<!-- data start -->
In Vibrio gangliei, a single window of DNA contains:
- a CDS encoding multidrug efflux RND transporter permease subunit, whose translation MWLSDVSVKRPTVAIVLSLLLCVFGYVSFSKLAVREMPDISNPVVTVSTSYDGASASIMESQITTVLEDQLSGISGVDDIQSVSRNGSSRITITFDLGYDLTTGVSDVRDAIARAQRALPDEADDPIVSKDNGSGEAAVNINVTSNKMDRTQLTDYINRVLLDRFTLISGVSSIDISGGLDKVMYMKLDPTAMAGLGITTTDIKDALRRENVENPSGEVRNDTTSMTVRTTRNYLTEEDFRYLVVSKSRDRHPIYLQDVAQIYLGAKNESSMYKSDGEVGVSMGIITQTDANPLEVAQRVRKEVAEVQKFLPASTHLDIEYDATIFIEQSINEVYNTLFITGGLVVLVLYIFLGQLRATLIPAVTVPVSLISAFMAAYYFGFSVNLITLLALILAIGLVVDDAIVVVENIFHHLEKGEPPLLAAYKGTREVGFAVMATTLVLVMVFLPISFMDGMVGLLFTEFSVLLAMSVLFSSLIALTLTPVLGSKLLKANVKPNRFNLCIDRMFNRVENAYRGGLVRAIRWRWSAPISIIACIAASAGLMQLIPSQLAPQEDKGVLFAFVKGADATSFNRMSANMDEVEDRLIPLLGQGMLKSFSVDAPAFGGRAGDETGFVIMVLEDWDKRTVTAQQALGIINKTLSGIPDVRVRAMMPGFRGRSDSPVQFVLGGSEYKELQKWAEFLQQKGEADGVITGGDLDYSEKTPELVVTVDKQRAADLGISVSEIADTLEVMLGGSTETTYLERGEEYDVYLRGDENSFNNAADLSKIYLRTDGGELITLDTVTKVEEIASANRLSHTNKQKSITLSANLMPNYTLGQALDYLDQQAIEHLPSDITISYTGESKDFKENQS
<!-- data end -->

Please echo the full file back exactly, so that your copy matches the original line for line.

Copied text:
In Vibrio gangliei, a single window of DNA contains:
- a CDS encoding multidrug efflux RND transporter permease subunit, whose translation MWLSDVSVKRPTVAIVLSLLLCVFGYVSFSKLAVREMPDISNPVVTVSTSYDGASASIMESQITTVLEDQLSGISGVDDIQSVSRNGSSRITITFDLGYDLTTGVSDVRDAIARAQRALPDEADDPIVSKDNGSGEAAVNINVTSNKMDRTQLTDYINRVLLDRFTLISGVSSIDISGGLDKVMYMKLDPTAMAGLGITTTDIKDALRRENVENPSGEVRNDTTSMTVRTTRNYLTEEDFRYLVVSKSRDRHPIYLQDVAQIYLGAKNESSMYKSDGEVGVSMGIITQTDANPLEVAQRVRKEVAEVQKFLPASTHLDIEYDATIFIEQSINEVYNTLFITGGLVVLVLYIFLGQLRATLIPAVTVPVSLISAFMAAYYFGFSVNLITLLALILAIGLVVDDAIVVVENIFHHLEKGEPPLLAAYKGTREVGFAVMATTLVLVMVFLPISFMDGMVGLLFTEFSVLLAMSVLFSSLIALTLTPVLGSKLLKANVKPNRFNLCIDRMFNRVENAYRGGLVRAIRWRWSAPISIIACIAASAGLMQLIPSQLAPQEDKGVLFAFVKGADATSFNRMSANMDEVEDRLIPLLGQGMLKSFSVDAPAFGGRAGDETGFVIMVLEDWDKRTVTAQQALGIINKTLSGIPDVRVRAMMPGFRGRSDSPVQFVLGGSEYKELQKWAEFLQQKGEADGVITGGDLDYSEKTPELVVTVDKQRAADLGISVSEIADTLEVMLGGSTETTYLERGEEYDVYLRGDENSFNNAADLSKIYLRTDGGELITLDTVTKVEEIASANRLSHTNKQKSITLSANLMPNYTLGQALDYLDQQAIEHLPSDITISYTGESKDFKENQS